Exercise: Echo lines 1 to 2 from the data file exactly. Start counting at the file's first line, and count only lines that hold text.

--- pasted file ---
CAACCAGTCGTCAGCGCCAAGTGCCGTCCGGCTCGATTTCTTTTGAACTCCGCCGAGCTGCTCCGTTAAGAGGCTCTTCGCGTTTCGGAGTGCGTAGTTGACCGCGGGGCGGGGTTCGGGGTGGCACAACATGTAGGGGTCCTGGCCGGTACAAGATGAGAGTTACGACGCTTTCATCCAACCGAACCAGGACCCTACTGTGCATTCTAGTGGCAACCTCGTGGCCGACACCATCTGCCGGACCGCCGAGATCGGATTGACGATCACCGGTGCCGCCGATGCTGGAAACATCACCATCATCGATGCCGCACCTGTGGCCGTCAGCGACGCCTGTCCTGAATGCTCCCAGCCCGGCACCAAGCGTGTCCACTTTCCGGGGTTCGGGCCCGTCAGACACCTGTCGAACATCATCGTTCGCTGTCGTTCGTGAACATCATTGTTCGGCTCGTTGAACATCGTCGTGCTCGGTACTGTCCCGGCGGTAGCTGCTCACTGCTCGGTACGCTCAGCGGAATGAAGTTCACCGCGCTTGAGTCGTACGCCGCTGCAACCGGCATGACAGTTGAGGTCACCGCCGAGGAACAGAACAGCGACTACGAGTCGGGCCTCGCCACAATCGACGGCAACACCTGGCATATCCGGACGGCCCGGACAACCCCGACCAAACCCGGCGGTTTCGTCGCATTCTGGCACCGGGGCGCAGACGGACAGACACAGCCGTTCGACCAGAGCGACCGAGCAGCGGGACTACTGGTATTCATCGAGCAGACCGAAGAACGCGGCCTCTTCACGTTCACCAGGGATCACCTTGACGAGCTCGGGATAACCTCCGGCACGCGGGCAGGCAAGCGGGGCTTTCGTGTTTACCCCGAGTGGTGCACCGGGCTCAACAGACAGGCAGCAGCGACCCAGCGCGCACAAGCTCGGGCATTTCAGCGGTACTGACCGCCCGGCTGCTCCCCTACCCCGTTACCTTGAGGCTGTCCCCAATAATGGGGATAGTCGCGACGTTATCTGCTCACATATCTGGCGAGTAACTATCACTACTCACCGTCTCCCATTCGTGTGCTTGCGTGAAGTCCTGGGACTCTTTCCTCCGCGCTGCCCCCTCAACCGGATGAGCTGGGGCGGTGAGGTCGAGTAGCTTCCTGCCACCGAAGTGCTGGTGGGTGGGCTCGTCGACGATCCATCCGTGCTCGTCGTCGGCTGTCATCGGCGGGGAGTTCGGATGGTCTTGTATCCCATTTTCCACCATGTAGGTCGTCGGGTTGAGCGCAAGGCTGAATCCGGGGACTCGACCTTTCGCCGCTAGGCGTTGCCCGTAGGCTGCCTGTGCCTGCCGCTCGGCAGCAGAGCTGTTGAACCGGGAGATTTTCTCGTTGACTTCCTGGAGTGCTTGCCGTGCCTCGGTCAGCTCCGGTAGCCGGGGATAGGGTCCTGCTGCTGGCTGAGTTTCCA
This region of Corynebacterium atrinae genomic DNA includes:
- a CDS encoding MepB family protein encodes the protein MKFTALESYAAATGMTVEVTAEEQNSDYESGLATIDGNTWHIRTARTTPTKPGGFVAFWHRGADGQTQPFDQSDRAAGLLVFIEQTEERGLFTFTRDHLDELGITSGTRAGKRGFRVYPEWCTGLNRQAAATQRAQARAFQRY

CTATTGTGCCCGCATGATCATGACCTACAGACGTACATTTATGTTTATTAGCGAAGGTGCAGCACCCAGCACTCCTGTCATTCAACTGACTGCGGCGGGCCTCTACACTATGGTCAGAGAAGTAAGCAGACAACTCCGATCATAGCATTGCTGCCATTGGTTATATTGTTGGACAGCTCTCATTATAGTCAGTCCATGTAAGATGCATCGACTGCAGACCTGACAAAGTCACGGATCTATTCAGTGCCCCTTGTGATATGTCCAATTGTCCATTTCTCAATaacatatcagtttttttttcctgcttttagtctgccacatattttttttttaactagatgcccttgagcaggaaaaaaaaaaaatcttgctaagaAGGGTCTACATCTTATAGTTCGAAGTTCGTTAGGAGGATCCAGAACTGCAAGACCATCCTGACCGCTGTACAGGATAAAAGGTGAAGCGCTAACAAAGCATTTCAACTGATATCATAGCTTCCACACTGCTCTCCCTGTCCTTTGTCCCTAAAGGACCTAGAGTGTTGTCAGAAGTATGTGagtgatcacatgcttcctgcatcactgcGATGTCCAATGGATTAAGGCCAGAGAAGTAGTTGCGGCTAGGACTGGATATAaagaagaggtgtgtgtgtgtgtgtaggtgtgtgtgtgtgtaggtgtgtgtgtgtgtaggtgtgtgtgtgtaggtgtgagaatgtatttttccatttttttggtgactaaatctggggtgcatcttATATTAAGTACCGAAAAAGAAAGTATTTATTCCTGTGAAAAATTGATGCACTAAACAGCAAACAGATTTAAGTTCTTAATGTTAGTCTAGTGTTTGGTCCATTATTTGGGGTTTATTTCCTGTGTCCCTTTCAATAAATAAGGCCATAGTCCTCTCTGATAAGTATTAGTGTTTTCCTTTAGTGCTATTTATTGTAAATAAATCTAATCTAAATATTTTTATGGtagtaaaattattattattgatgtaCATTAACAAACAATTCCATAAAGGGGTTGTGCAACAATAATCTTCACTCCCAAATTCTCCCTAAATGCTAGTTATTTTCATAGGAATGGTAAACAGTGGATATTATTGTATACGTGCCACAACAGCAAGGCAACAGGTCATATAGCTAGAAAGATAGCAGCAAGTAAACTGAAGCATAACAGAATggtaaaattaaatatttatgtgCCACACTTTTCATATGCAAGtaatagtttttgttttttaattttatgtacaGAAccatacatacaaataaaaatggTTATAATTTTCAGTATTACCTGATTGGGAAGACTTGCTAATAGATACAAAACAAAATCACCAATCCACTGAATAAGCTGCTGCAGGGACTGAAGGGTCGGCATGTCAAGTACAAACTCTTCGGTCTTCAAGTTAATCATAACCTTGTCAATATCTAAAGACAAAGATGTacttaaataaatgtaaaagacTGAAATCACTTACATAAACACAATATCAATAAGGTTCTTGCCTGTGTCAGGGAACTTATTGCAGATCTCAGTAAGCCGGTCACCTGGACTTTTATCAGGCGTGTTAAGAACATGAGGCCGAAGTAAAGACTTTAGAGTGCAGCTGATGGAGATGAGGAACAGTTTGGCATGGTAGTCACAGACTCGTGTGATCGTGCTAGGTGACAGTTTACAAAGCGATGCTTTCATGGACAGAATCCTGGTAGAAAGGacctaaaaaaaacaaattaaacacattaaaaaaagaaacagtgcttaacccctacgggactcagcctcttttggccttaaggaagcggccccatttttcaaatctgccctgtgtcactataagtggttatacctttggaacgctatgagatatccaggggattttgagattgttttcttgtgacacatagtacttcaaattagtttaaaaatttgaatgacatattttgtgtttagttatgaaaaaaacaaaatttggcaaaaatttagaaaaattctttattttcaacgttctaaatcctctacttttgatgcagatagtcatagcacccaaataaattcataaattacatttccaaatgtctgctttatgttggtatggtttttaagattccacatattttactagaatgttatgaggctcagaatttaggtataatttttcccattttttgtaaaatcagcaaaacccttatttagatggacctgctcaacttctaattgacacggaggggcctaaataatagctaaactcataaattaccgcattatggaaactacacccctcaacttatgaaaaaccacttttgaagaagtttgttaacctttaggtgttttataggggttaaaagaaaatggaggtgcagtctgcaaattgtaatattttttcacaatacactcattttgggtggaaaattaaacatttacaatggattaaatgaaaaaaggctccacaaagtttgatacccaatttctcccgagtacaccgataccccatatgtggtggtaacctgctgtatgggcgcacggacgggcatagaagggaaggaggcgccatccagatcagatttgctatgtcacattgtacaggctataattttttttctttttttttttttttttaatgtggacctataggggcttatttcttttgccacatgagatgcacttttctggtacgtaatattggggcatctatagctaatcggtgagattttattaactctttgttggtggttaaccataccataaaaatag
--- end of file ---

CAACCAGTCGTCAGCGCCAAGTGCCGTCCGGCTCGATTTCTTTTGAACTCCGCCGAGCTGCTCCGTTAAGAGGCTCTTCGCGTTTCGGAGTGCGTAGTTGACCGCGGGGCGGGGTTCGGGGTGGCACAACATGTAGGGGTCCTGGCCGGTACAAGATGAGAGTTACGACGCTTTCATCCAACCGAACCAGGACCCTACTGTGCATTCTAGTGGCAACCTCGTGGCCGACACCATCTGCCGGACCGCCGAGATCGGATTGACGATCACCGGTGCCGCCGATGCTGGAAACATCACCATCATCGATGCCGCACCTGTGGCCGTCAGCGACGCCTGTCCTGAATGCTCCCAGCCCGGCACCAAGCGTGTCCACTTTCCGGGGTTCGGGCCCGTCAGACACCTGTCGAACATCATCGTTCGCTGTCGTTCGTGAACATCATTGTTCGGCTCGTTGAACATCGTCGTGCTCGGTACTGTCCCGGCGGTAGCTGCTCACTGCTCGGTACGCTCAGCGGAATGAAGTTCACCGCGCTTGAGTCGTACGCCGCTGCAACCGGCATGACAGTTGAGGTCACCGCCGAGGAACAGAACAGCGACTACGAGTCGGGCCTCGCCACAATCGACGGCAACACCTGGCATATCCGGACGGCCCGGACAACCCCGACCAAACCCGGCGGTTTCGTCGCATTCTGGCACCGGGGCGCAGACGGACAGACACAGCCGTTCGACCAGAGCGACCGAGCAGCGGGACTACTGGTATTCATCGAGCAGACCGAAGAACGCGGCCTCTTCACGTTCACCAGGGATCACCTTGACGAGCTCGGGATAACCTCCGGCACGCGGGCAGGCAAGCGGGGCTTTCGTGTTTACCCCGAGTGGTGCACCGGGCTCAACAGACAGGCAGCAGCGACCCAGCGCGCACAAGCTCGGGCATTTCAGCGGTACTGACCGCCCGGCTGCTCCCCTACCCCGTTACCTTGAGGCTGTCCCCAATAATGGGGATAGTCGCGACGTTATCTGCTCACATATCTGGCGAGTAACTATCACTACTCACCGTCTCCCATTCGTGTGCTTGCGTGAAGTCCTGGGACTCTTTCCTCCGCGCTGCCCCCTCAACCGGATGAGCTGGGGCGGTGAGGTCGAGTAGCTTCCTGCCACCGAAGTGCTGGTGGGTGGGCTCGTCGACGATCCATCCGTGCTCGTCGTCGGCTGTCATCGGCGGGGAGTTCGGATGGTCTTGTATCCCATTTTCCACCATGTAGGTCGTCGGGTTGAGCGCAAGGCTGAATCCGGGGACTCGACCTTTCGCCGCTAGGCGTTGCCCGTAGGCTGCCTGTGCCTGCCGCTCGGCAGCAGAGCTGTTGAACCGGGAGATTTTCTCGTTGACTTCCTGGAGTGCTTGCCGTGCCTCGGTCAGCTCCGGTAGCCGGGGATAGGGTCCTGCTGCTGGCTGAGTTTCCA
This region of Corynebacterium atrinae genomic DNA includes: